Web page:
New Delhi. India, 14 April 2015 - At the conclusion of a successful two week visit to Japan, during which he has met and interacted with Japanese scientists, politicians, doctors, Buddhist communities, students and members of the general public, he had final brief meetings with Tibetans and Taiwanese.
The Nobel Peace Prize laureate encouraged Tibetans to work for all humanity not only to pursue their own interests, according to a new report by the Dalai Lama's office.
"Being of service to others is part of our religious tradition," he said. "In today's world, Tibetan culture is attracting attention, so it would be a shame if we can't keep it up ourselves. I tell people abroad that Tibetans have a reputation for being warm-hearted, but if Tibetans fight among themselves and kill each it's a disgrace. Get together, discuss what you're doing, offer constructive criticism and try to improve.
"With regard to the problems facing Tibet, we are trying our best to solve them, but we need international support. Things have to change. Transparency has to come, it can't be avoided. The Chinese authorities have tried to suppress Tibetans with violence, they have tried to eliminate our identity, but we're resilient, we survive. When China really addresses what Tibetans need, the problem can be solved."
The main theme of His Holiness's talk to about 1000 Taiwanese was that they should back up their interest in Buddhism with study. He said:
"I'm 80 years old, but I'm still studying the works of the Nalanda masters. That's what I encourage you to do too. Today, in the 21st century, the important thing is not only to improve our material well-being. All over the world we see signs of moral confusion. People are under the control of negative emotions. The important thing is to try to be a good human being, to be warm-hearted and confident.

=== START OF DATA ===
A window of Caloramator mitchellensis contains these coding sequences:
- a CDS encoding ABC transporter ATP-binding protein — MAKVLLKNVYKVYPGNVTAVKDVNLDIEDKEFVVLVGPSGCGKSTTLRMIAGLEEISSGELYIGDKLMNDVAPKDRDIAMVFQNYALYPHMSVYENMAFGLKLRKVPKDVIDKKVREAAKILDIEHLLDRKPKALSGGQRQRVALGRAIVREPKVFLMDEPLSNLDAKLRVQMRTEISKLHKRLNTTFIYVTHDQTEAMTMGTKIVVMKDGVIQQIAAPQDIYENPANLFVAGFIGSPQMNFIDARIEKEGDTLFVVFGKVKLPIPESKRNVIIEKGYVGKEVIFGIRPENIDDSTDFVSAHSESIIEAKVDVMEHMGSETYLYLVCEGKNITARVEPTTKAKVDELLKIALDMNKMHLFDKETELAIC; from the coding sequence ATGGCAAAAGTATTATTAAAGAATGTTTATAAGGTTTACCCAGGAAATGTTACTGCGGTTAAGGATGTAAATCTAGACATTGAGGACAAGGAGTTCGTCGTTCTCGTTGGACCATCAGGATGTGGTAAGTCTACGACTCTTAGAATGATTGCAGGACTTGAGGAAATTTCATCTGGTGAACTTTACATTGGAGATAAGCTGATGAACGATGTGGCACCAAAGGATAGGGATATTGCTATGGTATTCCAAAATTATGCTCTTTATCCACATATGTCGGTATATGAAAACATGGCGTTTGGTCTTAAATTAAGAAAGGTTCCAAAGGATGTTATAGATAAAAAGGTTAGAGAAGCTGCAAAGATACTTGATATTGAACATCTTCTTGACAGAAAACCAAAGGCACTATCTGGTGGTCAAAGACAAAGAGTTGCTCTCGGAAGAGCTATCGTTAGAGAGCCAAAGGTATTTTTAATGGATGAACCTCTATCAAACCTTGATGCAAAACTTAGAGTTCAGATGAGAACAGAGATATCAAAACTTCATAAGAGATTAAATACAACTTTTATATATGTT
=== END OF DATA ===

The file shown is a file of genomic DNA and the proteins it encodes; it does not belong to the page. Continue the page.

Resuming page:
"Most of you recite the Heart of Wisdom Sutra every day, but recitation alone is not enough, you should try to understand what it means. I often tell people how important it is to be 21st century Buddhists, basing faith and practice not just on ancestral tradition but on a sound understanding. That's how we can uproot ignorance and transform our minds."
Tibetans and well-wishers offering a traditional welcome to welcome His Holiness the Dalai Lama who returned to his exile hometown following a series of teachings and public talks in Japan. He was received at the Gaggal Airport, which is an hour drive from McLeod Ganj, by Senior leaders and officials of the Tibetan Government-in-Exile, and heads of major Tibetan non-governmental organizations.
His Holiness' upcoming schedule include a visit to Australia in May, where he will conduct teachings, public talks, and empowerment.